• (2.7) socket programming: creating network applications
    • Labs and programming assignments
      • sockets programming
      • multithreading parts 1, 2, & 3
      • PA1, PA2, and Labs 1 through 7
        • specs
        • FAQs
        • various discussions about these assignments

  • 2/4/2021:
    • I have a plumber coming to my house this afternoon and I may not be available. I think it's best that I move my office hour to tomorrow (Friday) at 2pm. If you need to talk to me today, please make an appointment for some time tonight. Sorry about the inconvenience.

  • 1/12/2021:
    • Watch this area for important announcements.

    • Due to security concerns, we cannot post Zoom meeting IDs in public area of the class website. You should watch the first lecture video to get some of the Zoom meeting IDs. The rest of the Zoom meeting IDs will be sent to you either via e-mail or will be posted in the password-protected area of the class website.

    • To get user ID and password for accessing protected area of this web site, please visit the request access page after semester starts and submit the requested information. (You do not have to be registered for the course to get the password. You just need to have an USC e-mail address.)

    • Please do not send request to join the class Piazza Forum until after the first lecture.

The prerequisite for this course is CSCI 201 (Principles of Software Development). Please see the CS Course Catalog for information about CSCI 201.

According to the CS Course Catalog, the prerequisite for CSCI 201 is CSCI 104L, and the prerequisite for CSCI 104L is CSCI 103L. Therefore, you will be expected to have had at least two semesters of experience programming in C++ from these courses.

In addition, a corequisite of CSCI 104L is CSCI 170, and graphs and basic graph algorithms are covered in CSCI 170. Therefore, you will be expected to be familiar with graph representations (e.g., nodes and edges for abstract representation, adjacency list data structure, etc.) and basic graph algorithms such as breadth-first-search (BFS).

This is not an introductory class. We will assume that you know how to program because you are supposed to have satisfied all the prerequisites of this course. If you somehow were able to satisfy all the prerequisites of this course without being reasonably proficient in software development, it's not our job to teach you how to program. If you are not reasonably proficient in programming, may be you should consider taking this course at a later time when you are better at it. Or, you should get ready to spend a lot of time doing the labs and the programming assignments and start doing all your assignments as early as possible and seek help from the instructors and the course producers whenever you are stuck.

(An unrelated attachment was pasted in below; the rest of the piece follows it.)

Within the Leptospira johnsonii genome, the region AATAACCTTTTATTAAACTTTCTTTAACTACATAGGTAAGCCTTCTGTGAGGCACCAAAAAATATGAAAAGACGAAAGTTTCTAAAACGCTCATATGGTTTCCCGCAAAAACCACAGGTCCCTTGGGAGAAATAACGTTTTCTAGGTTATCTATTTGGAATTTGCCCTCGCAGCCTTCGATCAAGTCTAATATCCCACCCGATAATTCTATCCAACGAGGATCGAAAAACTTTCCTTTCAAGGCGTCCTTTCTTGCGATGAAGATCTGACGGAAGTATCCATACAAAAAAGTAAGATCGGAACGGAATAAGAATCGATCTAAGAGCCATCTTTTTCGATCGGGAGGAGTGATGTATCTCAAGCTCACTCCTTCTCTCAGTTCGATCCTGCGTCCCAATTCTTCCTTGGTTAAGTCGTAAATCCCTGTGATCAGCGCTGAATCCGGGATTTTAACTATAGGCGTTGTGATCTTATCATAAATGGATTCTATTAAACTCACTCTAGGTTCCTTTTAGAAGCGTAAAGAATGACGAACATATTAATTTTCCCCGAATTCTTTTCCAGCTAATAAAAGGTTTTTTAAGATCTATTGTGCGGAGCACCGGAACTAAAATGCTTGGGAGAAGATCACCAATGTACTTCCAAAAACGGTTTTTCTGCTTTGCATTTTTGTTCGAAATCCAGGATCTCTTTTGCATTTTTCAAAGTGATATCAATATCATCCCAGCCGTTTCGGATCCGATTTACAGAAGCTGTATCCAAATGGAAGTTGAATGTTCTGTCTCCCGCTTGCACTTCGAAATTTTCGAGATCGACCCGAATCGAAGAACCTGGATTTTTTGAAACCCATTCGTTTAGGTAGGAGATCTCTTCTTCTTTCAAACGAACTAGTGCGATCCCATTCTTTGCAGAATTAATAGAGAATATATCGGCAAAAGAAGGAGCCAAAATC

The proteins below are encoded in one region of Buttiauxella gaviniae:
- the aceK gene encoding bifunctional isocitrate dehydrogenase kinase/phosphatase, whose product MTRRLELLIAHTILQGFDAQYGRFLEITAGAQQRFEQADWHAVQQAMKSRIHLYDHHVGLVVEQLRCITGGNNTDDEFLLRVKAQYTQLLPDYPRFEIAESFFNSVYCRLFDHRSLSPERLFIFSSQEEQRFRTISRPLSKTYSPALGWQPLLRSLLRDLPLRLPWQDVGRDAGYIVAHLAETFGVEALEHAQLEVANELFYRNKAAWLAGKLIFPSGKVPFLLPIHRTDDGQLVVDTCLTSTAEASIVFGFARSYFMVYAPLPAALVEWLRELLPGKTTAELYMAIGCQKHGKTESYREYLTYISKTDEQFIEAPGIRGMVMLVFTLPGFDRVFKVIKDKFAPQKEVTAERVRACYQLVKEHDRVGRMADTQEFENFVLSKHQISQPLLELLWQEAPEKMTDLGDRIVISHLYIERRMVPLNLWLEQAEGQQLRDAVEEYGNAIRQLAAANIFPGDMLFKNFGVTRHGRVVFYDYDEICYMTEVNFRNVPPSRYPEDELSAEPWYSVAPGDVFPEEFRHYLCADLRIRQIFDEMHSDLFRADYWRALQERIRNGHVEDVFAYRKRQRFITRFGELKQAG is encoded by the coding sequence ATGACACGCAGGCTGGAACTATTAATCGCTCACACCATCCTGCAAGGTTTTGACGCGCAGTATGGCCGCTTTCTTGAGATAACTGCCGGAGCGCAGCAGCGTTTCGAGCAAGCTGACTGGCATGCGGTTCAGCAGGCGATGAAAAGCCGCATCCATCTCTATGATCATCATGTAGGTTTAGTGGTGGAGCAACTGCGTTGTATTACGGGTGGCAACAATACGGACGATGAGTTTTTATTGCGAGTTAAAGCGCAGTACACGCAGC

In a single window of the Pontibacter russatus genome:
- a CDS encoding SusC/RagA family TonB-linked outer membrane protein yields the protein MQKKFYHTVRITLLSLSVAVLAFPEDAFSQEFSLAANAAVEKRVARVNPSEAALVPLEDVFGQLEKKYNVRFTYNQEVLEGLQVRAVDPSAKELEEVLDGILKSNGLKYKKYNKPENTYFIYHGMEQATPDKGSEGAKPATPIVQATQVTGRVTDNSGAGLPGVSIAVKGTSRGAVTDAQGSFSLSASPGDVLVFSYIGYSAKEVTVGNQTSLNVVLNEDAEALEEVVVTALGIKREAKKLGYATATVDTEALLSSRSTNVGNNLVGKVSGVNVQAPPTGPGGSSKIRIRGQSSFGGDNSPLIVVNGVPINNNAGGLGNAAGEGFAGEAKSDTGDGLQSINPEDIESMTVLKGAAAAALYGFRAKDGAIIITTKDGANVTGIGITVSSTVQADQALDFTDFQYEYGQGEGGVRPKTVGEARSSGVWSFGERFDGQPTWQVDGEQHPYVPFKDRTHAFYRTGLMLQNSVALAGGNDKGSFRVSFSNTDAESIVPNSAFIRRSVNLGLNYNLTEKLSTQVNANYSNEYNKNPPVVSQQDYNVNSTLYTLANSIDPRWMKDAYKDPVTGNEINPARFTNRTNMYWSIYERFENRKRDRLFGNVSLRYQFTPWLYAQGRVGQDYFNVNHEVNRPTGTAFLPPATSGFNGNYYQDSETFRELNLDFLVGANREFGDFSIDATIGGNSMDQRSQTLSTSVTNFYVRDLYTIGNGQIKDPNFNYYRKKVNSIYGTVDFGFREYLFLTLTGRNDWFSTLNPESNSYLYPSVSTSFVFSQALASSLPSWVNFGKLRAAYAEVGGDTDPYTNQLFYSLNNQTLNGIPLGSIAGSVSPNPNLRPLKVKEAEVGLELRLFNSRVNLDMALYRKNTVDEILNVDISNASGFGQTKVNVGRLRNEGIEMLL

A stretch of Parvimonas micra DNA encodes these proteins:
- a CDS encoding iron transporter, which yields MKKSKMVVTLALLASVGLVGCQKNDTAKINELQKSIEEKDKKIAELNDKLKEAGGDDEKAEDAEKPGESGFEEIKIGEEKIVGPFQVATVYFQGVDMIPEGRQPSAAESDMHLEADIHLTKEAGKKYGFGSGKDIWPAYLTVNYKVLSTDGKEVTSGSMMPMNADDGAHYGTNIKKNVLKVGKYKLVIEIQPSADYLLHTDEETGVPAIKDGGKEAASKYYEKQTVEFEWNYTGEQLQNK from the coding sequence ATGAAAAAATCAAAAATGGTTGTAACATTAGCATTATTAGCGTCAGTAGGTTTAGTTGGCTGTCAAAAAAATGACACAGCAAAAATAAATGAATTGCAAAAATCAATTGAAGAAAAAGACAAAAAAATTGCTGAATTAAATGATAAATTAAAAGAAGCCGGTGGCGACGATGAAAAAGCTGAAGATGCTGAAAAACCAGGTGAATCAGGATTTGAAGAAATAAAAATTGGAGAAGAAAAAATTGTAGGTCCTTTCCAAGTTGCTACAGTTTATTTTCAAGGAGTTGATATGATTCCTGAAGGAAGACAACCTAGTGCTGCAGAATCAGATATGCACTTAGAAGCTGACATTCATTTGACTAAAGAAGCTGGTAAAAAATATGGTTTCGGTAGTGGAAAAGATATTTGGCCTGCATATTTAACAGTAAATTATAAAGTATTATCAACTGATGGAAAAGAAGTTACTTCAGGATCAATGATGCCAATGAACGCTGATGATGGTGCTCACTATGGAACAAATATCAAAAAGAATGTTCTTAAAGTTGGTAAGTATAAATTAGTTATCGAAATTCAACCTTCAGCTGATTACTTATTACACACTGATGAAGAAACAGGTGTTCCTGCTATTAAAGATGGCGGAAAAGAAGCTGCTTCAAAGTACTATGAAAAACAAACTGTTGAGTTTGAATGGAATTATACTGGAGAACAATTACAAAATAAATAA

All programming assignments (include labs) are to be done in standard C++ (i.e., c++11, c++14, etc.). No other programming languages will be accepted. (Sorry, no Java, no Python, and no C++ with Microsoft, Mac, or Google extensions.) Since the standard C++ does not support networking, all networking related programming assignments are required to be done by making system calls (with a C interface) and without using any C++ networking libraries. C is a proper subset of standard C++. If you know standard C++, you already know C. Standard C++ is designed to work with system calls and we will learn about networking system calls in this class.

Your program must compile and run with a Makefile on a standard 32-bit Ubuntu 16.04 machine running inside VirtualBox. Grading for programming assignments can ONLY be done on a standard 32-bit Ubuntu 16.04 machine running inside VirtualBox. Even if you can demonstrate that your code runs perfectly on some other system, it cannot be considered for grading and you won't get any partial credit for it. Please install a 32-bit Ubuntu 16.04 into VirtualBox on your laptop/desktop as soon as possible and start using it with the very first programming assignment.

If the only computer you have access to is the new Mac running on a non-Intel/AMD CPU, then it may not be possible to install VirtualBox into your machine. If that's the case, you must do all your labs and programming assignments on the system specified here.

If you are not familiar with Linux/Unix, please read Unix for the Beginning Mage, a tutorial written by Joe Topjian. (Unfortunately, looks like this book has just disappeared from the web.) You can also visit UNIX Tutorial for Beginners or Learn tcsh in Y Minutes. If you already know how to use Unix/Linux before and just need a refresher, please review my summary of some commonly used Unix commands and my tcsh scripting tutorial. It's a good idea to be familiar with the terminal-based Unix/Linux development environment (vi/pico/emacs, gcc/g++, make, etc.).

If a student registered late for this class or could not be present at the beginning of the semester, the student is still required to turn all the assignments on time or the student will receive a score of 0 for these assignments. No exceptions!